UK:*UK and possibly other pronunciationsUK and possibly other pronunciations/ˈrɪm/US:USA pronunciation: IPA and respellingUSA pronuncation: IPA/rɪm/ ,USA pronunciation: respelling(rim)

Inflections of 'rim' (v): (⇒ conjugate)
v 3rd person singular
v pres pverb, present participle: -ing verb used descriptively or to form progressive verb--for example, "a singing bird," "It is singing."
v pastverb, past simple: Past tense--for example, "He saw the man." "She laughed."
v past pverb, past participle: Verb form used descriptively or to form verbs--for example, "the locked door," "The door has been locked."

WordReference Random House Learner's Dictionary of American English © 2020
rim /rɪm/USA pronunciation   n., v.,  rimmed, rim•ming. 
n. [countable]
  1. the outer edge or border of something:a chip on the rim of the glass.
  2. the outer circle of a wheel, attached to the hub by spokes.

v. [+ object]
  1. to furnish with a rim.
  2. Sportto roll around the edge of but not go in:His last shot rimmed the basket.

WordReference Random House Unabridged Dictionary of American English © 2020
rim  (rim),USA pronunciation  n., v.,  rimmed, rim•ming. 
  1. the outer edge, border, margin, or brink of something, esp. of a circular object.
  2. any edge, margin, or frame added to or around a central object or area.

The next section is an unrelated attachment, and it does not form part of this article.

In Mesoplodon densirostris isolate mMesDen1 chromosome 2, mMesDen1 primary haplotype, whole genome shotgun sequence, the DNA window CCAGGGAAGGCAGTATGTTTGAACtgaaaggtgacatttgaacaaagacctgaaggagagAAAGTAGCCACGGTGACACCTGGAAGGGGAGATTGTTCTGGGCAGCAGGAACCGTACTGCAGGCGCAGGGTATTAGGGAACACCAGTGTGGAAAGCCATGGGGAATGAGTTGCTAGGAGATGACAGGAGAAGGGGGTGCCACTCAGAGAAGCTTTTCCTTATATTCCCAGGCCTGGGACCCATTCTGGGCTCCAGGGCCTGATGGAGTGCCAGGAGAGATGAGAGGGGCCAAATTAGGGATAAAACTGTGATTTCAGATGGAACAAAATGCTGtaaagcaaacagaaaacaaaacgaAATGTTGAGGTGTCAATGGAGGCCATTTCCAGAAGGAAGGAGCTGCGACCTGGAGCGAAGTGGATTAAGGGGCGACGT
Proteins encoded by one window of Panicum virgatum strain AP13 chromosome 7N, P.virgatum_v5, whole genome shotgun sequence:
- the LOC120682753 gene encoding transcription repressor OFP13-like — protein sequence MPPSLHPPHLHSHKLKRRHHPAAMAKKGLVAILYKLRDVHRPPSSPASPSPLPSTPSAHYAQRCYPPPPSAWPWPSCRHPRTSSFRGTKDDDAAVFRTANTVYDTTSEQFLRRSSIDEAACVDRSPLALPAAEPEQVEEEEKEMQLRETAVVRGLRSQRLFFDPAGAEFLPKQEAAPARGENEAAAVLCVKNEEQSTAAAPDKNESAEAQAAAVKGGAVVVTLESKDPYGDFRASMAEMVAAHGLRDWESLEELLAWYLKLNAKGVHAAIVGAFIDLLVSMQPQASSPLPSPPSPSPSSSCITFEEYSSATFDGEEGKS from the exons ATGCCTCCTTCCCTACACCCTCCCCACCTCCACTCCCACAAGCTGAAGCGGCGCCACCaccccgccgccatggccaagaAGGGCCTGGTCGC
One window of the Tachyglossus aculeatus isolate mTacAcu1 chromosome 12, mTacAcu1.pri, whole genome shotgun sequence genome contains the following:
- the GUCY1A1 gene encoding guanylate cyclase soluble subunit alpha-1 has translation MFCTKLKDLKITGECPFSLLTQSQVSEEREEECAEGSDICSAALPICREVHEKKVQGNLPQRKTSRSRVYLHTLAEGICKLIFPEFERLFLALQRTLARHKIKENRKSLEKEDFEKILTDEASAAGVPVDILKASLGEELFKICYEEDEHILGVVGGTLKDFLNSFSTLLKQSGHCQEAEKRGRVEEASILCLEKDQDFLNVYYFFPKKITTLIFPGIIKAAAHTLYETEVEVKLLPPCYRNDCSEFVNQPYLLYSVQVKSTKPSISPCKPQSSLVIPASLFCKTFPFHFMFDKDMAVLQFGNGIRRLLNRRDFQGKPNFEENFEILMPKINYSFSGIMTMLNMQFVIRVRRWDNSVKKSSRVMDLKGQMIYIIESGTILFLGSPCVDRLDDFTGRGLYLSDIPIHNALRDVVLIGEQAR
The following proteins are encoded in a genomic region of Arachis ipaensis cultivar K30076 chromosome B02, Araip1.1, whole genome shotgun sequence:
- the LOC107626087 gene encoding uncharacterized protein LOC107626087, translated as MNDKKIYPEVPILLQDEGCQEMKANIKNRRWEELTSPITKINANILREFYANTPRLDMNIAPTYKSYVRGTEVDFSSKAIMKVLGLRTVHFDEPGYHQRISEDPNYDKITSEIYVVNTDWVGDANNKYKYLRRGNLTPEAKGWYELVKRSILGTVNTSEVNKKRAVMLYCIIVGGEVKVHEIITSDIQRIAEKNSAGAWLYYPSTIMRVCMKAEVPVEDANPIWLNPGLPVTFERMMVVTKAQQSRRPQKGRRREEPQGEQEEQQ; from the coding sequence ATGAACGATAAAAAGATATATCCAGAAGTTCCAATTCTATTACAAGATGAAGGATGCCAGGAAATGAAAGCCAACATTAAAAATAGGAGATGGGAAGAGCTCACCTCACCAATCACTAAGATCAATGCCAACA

3. the outer circle of a wheel, attached to the hub by spokes.
  4. a circular strip of metal forming the connection between an automobile wheel and tire, either permanently attached to or removable from the wheel.
  5. Mechanical Engineeringa drive wheel or flywheel, as on a spinning mule.
  6. Sport[Basketball.]the metal ring from which the net is suspended to form the basket.
  7. Journalismthe outer edge of a usuallyU-shaped copy desk, occupied by the copyreaders. Cf.  slot (def. 5).
  8. Metallurgy(in an ingot) an outer layer of metal having a composition different from that of the center.

  1. to furnish with a rim, border, or margin.
  2. Sport(of a golf ball or putt) to roll around the edge of (a hole) but not go in.
  3. Sport[Basketball.](of a basketball) to roll around (the rim of the basket) and not go in.
  4. Wineto coat or encrust the rim of (a glass):Rim each cocktail glass with salt.
rimless, adj. 
  • bef. 1150; Middle English; Old English -rima (in compounds); cognate with Old Norse rimi raised strip of land, ridge
    • 1.See corresponding entry in Unabridged lip, verge.
      Rim, brim refer to the boundary of a circular or curved area. A
      rim is a line or surface bounding such an area;
      an edge or border:the rim of a glass.Brim usually means the inside of the rim, at the top of a hollow object (except of a hat), and is used particularly when the object contains something:The cup was filled to the brim.
    • 1.See corresponding entry in Unabridged center.

Collins Concise English Dictionary © HarperCollins Publishers::
rim /rɪm/ n
  1. the raised edge of an object, esp of something more or less circular such as a cup or crater
  2. the peripheral part of a wheel, to which the tyre is attached
  3. the hoop from which the net is suspended
vb (rims, rimming, rimmed)(transitive)
  1. to put a rim on (a pot, cup, wheel, etc)
  2. slang to lick, kiss, or suck the anus of (one's sexual partner)
Etymology: Old English rima; related to Old Saxon rimi, Old Norse rimi ridge
'rim' also found in these entries:

Report an inappropriate ad.